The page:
38.6 MB (1.1 MB compressed)
3965 x 3401 pixels
33.5 x 28.7 cm ⏐ 13.2 x 11.3 in (300dpi)
ZEPHYR / SCIENCE PHOTO LIBRARY ZEPHYR / SCIENCE PHOTO LIBRARY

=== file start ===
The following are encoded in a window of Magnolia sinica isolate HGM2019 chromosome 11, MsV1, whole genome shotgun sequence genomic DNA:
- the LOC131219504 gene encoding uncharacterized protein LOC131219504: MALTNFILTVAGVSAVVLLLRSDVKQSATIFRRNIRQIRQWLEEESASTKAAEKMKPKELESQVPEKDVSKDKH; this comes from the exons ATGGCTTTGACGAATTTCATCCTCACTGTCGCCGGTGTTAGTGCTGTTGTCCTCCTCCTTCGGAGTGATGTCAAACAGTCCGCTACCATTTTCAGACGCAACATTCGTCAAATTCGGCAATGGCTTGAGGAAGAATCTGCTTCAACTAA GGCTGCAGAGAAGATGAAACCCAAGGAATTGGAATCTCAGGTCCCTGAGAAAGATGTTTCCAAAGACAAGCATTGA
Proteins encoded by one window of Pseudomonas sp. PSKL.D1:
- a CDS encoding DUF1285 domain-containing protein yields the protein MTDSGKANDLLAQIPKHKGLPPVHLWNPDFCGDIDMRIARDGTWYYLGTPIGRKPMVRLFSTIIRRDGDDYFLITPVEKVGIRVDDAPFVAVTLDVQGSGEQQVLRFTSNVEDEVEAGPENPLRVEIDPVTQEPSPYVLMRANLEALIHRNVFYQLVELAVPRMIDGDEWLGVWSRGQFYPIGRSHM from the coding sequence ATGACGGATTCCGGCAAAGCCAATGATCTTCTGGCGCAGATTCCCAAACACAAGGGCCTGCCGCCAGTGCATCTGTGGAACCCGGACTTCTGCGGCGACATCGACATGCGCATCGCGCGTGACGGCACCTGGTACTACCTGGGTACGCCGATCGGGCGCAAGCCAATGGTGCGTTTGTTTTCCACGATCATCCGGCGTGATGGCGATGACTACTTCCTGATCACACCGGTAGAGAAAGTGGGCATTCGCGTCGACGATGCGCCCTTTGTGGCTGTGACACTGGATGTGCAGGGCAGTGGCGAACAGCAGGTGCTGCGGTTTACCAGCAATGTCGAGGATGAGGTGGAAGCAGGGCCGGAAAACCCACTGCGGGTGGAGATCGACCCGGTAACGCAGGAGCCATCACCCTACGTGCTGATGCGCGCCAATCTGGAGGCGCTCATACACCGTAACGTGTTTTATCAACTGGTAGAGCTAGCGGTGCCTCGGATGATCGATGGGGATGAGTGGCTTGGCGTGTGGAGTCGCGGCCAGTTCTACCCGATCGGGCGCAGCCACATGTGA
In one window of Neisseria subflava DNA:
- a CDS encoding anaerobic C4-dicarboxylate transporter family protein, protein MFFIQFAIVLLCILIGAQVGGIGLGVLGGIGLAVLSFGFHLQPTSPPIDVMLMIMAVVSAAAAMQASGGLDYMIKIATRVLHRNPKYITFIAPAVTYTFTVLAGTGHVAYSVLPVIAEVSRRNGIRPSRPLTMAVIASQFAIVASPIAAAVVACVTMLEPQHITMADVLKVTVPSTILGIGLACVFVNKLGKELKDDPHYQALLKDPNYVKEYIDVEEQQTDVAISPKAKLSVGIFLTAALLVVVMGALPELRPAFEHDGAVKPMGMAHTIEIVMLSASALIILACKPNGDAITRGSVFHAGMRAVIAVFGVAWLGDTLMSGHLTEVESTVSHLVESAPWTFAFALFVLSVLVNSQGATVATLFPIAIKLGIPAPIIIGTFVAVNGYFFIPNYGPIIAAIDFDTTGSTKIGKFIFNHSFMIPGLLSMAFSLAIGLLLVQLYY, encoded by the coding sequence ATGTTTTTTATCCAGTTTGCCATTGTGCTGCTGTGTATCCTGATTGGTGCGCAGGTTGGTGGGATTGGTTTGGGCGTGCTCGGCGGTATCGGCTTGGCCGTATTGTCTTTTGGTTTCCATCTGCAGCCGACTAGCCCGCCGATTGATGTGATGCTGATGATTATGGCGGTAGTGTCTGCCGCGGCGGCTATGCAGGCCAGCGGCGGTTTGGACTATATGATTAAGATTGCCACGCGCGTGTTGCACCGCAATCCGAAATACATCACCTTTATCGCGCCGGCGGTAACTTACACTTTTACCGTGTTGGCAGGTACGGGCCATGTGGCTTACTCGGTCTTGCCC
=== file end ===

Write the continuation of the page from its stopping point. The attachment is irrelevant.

Stroke. Coloured computed tomography (CT) scans of axial sections through the head of a 62-year-old patient with a stroke. The front of the brain is at top and the right hemisphere is seen at left in the sections. A large infarct (dead tissue, dark patches at right) is seen in the sylvian fissure of the left hemisphere. The infarct is a result of ischaemia, a lack of blood flow caused by a blood vessel obstruction. The blockage may be due to a thrombus (blood clot) or embolism (air bubble or loose blood clot). Strokes can be instantly fatal, or may pass unnoticed. Symptoms can include muscle weakness, behavioural changes or paralysis.
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